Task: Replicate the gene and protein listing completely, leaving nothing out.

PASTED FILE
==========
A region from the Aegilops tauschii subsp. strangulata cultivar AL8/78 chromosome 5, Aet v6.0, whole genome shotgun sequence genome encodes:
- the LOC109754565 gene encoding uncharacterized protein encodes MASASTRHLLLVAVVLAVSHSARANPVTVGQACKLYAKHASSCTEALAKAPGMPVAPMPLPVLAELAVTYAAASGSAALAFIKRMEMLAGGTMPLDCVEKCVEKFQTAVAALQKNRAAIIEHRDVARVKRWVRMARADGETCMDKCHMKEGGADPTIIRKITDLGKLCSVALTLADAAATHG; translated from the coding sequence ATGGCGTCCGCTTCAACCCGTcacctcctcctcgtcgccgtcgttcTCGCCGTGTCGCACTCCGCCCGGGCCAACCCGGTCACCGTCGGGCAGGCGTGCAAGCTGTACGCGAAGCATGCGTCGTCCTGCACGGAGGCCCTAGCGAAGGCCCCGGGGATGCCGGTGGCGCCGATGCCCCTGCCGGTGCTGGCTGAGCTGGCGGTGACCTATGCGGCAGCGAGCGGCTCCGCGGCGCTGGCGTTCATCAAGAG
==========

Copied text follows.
A region from the Aegilops tauschii subsp. strangulata cultivar AL8/78 chromosome 5, Aet v6.0, whole genome shotgun sequence genome encodes:
- the LOC109754565 gene encoding uncharacterized protein encodes MASASTRHLLLVAVVLAVSHSARANPVTVGQACKLYAKHASSCTEALAKAPGMPVAPMPLPVLAELAVTYAAASGSAALAFIKRMEMLAGGTMPLDCVEKCVEKFQTAVAALQKNRAAIIEHRDVARVKRWVRMARADGETCMDKCHMKEGGADPTIIRKITDLGKLCSVALTLADAAATHG; translated from the coding sequence ATGGCGTCCGCTTCAACCCGTcacctcctcctcgtcgccgtcgttcTCGCCGTGTCGCACTCCGCCCGGGCCAACCCGGTCACCGTCGGGCAGGCGTGCAAGCTGTACGCGAAGCATGCGTCGTCCTGCACGGAGGCCCTAGCGAAGGCCCCGGGGATGCCGGTGGCGCCGATGCCCCTGCCGGTGCTGGCTGAGCTGGCGGTGACCTATGCGGCAGCGAGCGGCTCCGCGGCGCTGGCGTTCATCAAGAG